With much fanfare, the government recently announced that it had got “permission” from their EU and IMF masters to reverse the cut in the minimum wage institued by the previous government. Fine Gael declared that the decision showed the government was “committed to protecting lower paid workers” while Labour TD Derek Nolan said it showed that “Labour’s decision to enter government has made a real difference in people’s lives”.
The minimum wage is to be restored to €8.65, still a poverty wage. Though this will be welcomed by workers on the minimum wage, it is ironic that it was announced at the same time as a review of the JLC/REA rates, which affect 240,000 workers.
So, how did the government achieve this special dispensation from the EU/IMF? The “quid pro quo”, as Michael Noonan put it, was that the government agreed to “make up” for the loss to the bosses by cutting Employers’ PRSI for minimum wage workers, already one of the lowest in the EU. This will provide an incentive for employers who are hiring staff for just above the minimum wage to cut their pay down to minimum wage levels and save on PRSI costs.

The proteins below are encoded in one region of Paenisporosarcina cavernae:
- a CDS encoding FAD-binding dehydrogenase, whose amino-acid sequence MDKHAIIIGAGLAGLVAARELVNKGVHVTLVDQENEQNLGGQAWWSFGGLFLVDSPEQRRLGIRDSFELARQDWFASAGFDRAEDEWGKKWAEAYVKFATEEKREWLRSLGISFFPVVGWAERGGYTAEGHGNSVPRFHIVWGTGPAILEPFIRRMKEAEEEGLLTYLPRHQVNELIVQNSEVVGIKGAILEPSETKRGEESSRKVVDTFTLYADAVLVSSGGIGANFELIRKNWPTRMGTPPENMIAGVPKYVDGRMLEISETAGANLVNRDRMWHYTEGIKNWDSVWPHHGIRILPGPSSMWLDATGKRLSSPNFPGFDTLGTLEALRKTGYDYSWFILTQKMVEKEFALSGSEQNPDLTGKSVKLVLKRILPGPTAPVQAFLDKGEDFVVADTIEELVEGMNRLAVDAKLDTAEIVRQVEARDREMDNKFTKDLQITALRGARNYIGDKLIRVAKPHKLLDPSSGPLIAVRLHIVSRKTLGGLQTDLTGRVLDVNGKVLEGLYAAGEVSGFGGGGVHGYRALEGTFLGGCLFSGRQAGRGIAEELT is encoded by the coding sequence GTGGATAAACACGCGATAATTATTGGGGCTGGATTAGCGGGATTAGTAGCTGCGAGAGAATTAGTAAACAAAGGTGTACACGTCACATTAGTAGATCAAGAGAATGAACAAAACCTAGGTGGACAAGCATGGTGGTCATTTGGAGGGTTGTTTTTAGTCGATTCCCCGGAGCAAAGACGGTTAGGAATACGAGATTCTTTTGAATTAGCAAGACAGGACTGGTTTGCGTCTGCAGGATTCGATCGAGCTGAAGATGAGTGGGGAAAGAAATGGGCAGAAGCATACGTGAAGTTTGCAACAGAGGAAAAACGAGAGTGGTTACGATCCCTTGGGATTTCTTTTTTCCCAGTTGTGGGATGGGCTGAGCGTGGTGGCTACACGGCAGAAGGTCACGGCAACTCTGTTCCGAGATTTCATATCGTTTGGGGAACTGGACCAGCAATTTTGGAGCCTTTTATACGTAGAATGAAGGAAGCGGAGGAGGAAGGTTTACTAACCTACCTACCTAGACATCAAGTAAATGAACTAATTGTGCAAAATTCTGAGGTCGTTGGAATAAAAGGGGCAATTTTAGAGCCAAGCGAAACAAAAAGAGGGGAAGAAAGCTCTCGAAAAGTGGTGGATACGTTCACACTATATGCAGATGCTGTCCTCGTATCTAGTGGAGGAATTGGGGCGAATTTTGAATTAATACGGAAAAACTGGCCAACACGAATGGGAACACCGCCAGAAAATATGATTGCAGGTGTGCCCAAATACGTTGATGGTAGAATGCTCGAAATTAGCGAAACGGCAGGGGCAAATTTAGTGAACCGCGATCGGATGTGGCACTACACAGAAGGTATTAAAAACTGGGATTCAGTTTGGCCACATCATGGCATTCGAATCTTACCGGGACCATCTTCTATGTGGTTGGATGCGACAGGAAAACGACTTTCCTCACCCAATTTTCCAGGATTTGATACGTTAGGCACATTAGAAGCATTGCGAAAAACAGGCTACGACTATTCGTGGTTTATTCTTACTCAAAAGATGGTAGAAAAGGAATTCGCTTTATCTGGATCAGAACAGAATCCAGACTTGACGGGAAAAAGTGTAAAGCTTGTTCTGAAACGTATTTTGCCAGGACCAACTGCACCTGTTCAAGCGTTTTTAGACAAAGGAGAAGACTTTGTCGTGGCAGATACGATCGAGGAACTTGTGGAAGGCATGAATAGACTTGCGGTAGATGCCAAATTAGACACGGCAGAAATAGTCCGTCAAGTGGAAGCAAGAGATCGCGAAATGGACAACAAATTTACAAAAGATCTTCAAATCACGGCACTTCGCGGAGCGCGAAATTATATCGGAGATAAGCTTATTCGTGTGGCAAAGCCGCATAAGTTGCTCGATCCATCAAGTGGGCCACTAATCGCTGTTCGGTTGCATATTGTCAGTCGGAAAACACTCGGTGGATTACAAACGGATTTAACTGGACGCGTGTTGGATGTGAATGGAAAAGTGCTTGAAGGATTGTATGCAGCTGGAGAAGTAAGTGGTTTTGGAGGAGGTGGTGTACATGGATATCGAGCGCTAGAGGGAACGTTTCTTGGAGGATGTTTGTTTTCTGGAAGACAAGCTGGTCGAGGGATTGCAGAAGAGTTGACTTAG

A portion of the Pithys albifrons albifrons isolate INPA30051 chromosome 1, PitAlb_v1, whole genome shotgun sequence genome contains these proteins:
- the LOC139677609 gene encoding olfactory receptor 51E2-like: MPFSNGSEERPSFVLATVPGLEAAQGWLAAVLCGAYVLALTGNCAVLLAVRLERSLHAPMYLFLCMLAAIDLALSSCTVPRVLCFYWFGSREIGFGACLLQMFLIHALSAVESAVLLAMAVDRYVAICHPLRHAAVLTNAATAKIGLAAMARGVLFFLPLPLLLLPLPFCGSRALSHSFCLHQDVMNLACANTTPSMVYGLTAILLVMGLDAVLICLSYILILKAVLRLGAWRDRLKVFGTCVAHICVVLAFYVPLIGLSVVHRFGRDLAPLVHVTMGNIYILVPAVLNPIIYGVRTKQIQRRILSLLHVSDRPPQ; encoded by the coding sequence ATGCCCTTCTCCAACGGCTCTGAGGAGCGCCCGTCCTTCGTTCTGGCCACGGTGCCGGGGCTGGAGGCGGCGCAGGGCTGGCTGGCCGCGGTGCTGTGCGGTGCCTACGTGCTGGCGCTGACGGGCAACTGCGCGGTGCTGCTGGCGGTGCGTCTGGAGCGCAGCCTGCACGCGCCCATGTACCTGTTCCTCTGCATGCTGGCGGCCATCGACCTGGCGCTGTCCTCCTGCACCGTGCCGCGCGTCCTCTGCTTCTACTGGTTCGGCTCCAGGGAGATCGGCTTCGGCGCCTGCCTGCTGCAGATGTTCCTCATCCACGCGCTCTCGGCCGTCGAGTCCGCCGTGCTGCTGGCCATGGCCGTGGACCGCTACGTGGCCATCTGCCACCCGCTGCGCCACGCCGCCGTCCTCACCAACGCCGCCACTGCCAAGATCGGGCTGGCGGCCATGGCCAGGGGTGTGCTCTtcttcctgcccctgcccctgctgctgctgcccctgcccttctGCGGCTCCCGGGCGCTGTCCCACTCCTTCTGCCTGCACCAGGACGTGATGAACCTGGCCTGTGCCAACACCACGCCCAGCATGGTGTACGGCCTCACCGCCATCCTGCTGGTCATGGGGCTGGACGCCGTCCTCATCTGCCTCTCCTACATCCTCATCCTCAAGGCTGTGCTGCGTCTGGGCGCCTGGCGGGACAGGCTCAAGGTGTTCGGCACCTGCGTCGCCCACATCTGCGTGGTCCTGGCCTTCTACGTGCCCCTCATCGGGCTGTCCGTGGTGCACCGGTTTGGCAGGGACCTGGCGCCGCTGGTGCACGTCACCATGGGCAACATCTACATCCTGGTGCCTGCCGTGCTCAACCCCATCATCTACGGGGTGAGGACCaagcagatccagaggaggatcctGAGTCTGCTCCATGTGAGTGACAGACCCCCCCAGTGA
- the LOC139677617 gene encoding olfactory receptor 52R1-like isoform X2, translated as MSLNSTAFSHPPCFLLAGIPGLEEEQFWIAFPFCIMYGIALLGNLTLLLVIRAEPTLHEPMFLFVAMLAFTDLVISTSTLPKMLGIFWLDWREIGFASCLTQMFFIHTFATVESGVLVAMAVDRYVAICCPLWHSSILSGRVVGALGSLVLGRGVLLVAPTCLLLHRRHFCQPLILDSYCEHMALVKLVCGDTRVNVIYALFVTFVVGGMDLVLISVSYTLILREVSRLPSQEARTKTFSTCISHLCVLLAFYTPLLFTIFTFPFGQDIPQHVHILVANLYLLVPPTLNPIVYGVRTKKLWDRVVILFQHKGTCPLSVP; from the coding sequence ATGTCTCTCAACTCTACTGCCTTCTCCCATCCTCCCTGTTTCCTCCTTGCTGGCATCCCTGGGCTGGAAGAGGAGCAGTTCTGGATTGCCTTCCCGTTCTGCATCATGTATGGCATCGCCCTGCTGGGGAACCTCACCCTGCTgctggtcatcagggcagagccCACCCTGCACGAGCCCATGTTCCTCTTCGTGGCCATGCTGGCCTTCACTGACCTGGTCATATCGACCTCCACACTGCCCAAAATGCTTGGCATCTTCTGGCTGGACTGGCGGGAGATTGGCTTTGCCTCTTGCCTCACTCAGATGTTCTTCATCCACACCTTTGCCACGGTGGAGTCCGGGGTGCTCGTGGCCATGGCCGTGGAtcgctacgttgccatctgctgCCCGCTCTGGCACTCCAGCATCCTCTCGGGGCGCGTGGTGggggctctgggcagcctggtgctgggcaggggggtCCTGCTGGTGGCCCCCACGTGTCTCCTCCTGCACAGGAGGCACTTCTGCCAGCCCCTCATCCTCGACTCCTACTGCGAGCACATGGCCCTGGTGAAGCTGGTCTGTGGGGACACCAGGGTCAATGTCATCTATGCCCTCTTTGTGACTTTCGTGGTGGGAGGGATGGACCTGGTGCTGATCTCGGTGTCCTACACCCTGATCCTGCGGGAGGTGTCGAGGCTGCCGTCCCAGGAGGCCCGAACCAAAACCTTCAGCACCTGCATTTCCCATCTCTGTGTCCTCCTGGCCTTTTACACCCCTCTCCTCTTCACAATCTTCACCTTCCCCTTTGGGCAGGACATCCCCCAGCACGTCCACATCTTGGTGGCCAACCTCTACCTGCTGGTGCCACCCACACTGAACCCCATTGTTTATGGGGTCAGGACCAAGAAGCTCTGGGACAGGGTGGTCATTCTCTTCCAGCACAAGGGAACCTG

It will also cost the exchequer €369 million a year. Of course, its been agreed with the EU and IMF that all government initiative in relation to jobs or anything else, have to be “revenue neutral” i.e. any tax cuts or spending will have to be made up elsewhere.
So, we’re looking at another €400 million in cuts in other areas in order to pay for a giveaway to low wage employers. The brunt of these cuts will almost certainly be felt by the low paid and the poor.
It is clear that despite the attempts to talk up this change, Fine Gael and Labour are continuing the previous government’s policy of foisting the burden of the economic crisis on workers and the poor.